Though hutches are an ideal method of housing calves, several
important details must be examined.
Hutches should be tight to the ground--no slats or cracks through which wind
can blow onto calf from underneath.
Open end of hutches should be south- or south-east facing during cold
months, and the other three walls should be solid with no openings.
The portion of the hutch which is completely enclosed on three sides should
be of sufficient depth to keep calves out of wind and drifting snow--6 feet
Hutch design should provide for upward air drainage; body heat will make air
rise in winter, and moisture will accumulate unless roof is single-sloped
upward toward opening or unless a vent is located at the highest point of
Substrate should provide for adequate liquid (urine, etc) drainage from the
hutch; 4 inches or more of crushed rock is an ideal substrate.
Bedding should provide for adequate thermal insulation--straw is preferred
over shavings in winter. Additional bedding should be added weekly; old
bedding should be removed only after calves are weaned and moved out.
NATURALLY VENTILATED BARNS:
Naturally ventilated barns are those for which
there is no mechanical ventilation system and in which no attempt is made to
warm the air above outside temperature. Calves are kept in stalls or
tethered, and are bedded during cold weather. The adequacy of naturally
ventilated housing depends on the natural air purification produced by body
heat- and wind-driven air flow and diffusion through openings. The adequacy
can be assessed by comparing the design to specifications for opening size
and positions found in a farm animal housing publication (e.g., Dairy
Housing and Equipment Handbook, Midwest Plan Service, Iowa State University,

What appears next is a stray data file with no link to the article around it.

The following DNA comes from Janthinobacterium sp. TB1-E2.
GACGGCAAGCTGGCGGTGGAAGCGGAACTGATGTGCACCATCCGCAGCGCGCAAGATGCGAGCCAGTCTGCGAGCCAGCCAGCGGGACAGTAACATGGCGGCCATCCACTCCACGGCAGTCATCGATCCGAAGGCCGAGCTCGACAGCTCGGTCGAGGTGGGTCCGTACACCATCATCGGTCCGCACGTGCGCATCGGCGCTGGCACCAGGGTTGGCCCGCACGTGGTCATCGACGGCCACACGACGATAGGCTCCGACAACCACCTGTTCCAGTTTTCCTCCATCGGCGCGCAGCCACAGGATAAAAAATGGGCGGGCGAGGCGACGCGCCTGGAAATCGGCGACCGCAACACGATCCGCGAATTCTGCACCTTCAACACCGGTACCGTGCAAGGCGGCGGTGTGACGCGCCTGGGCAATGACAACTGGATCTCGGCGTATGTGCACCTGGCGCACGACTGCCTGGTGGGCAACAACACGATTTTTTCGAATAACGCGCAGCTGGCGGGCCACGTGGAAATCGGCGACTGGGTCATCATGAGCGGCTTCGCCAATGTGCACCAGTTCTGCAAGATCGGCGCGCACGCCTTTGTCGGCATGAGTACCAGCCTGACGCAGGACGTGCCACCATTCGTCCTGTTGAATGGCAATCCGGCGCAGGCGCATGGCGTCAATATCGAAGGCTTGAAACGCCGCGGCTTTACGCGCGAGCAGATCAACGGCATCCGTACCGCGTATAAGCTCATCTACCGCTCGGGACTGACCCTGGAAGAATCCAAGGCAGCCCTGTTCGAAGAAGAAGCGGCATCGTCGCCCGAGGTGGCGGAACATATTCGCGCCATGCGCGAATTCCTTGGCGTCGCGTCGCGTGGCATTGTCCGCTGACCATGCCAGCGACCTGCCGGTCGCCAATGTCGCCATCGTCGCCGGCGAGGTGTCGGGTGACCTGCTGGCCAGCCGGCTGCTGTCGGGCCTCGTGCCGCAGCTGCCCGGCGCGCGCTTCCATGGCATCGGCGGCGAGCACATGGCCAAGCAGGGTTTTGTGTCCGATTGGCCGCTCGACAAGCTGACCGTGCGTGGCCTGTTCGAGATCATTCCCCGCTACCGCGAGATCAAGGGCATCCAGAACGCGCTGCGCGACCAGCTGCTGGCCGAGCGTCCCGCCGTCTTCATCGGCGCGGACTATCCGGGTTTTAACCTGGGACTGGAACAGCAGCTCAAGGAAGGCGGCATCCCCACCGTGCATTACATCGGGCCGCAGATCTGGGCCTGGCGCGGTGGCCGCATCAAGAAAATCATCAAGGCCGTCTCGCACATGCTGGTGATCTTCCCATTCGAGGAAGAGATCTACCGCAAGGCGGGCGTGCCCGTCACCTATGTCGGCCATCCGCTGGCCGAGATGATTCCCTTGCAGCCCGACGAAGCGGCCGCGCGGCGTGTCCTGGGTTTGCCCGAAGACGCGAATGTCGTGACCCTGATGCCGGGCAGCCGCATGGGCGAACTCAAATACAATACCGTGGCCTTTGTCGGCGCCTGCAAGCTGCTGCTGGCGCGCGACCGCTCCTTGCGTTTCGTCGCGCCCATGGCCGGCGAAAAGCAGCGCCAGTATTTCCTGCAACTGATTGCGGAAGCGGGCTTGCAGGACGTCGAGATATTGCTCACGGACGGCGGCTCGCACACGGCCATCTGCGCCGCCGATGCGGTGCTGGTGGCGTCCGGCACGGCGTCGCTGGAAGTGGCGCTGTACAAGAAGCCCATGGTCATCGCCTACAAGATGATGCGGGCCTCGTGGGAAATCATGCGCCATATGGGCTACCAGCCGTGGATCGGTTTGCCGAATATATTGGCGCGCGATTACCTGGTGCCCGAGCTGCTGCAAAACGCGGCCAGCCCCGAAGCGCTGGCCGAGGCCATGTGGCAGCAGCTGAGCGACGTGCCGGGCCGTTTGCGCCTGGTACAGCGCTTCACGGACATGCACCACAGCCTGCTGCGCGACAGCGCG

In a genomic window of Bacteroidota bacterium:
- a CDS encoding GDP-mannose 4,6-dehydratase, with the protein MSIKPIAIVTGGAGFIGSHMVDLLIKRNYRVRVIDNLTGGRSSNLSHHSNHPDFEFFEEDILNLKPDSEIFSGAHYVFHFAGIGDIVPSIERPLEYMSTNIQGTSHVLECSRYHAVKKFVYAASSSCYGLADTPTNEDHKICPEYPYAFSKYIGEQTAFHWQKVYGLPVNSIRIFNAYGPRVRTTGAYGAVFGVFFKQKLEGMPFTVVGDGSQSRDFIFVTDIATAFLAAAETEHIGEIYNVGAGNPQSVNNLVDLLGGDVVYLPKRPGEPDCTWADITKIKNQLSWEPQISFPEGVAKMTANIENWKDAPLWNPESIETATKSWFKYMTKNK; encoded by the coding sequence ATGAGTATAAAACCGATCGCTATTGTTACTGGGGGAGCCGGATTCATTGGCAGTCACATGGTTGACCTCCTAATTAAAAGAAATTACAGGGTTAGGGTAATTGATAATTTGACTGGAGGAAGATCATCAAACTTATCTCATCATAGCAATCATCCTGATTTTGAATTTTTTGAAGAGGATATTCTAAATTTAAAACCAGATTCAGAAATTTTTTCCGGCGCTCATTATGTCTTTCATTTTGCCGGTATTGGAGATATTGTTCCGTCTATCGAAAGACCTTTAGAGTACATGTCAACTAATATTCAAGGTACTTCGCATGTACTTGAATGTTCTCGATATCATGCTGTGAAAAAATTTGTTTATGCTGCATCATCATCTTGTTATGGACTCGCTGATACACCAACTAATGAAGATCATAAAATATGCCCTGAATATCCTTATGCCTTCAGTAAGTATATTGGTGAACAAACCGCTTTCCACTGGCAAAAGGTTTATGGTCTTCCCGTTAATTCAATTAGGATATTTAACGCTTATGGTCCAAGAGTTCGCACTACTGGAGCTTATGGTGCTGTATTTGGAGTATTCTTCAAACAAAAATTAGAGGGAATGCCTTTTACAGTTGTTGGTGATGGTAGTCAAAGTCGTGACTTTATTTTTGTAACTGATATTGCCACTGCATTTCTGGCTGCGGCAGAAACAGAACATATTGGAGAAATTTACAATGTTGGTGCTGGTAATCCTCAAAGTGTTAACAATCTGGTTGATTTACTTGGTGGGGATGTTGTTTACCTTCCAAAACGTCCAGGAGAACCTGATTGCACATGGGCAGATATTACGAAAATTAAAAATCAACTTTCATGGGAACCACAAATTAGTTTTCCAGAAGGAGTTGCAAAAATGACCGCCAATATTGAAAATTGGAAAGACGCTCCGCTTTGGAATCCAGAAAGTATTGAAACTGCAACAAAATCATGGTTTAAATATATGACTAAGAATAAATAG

Ames 50011, 1985). For example, one major design type requires a ridge vent;
specific requirements for width of the ridge vent can be determined from
building dimensions. One can also assess adequacy of air movement by
measuring carbon dioxide concentration in the calf barn on a still day; if
it is much above atmospheric levels, the natural air purification created by
the structural design and operation is not adequate. For more details,
contact Dale Hancock (509-335-0711).
POST-WEANING GROUPING OF CALVES:
Calves should be weaned while they are
still in individual housing and a least 5 days before they are moved into
group housing. The group pen into which calves are first moved should have
the following characteristics: no more than 10 calves, no more than 2 months
in age difference among calves in group, and at least 1 foot of feed bunk
space per calf. Putting newly weaned calves into large groups of mixed ages
with inadequate bunk space will result in a period of high stress and
reduced caloric intake of newly weaned calves.
If nipples or buckets are shared by multiple calves during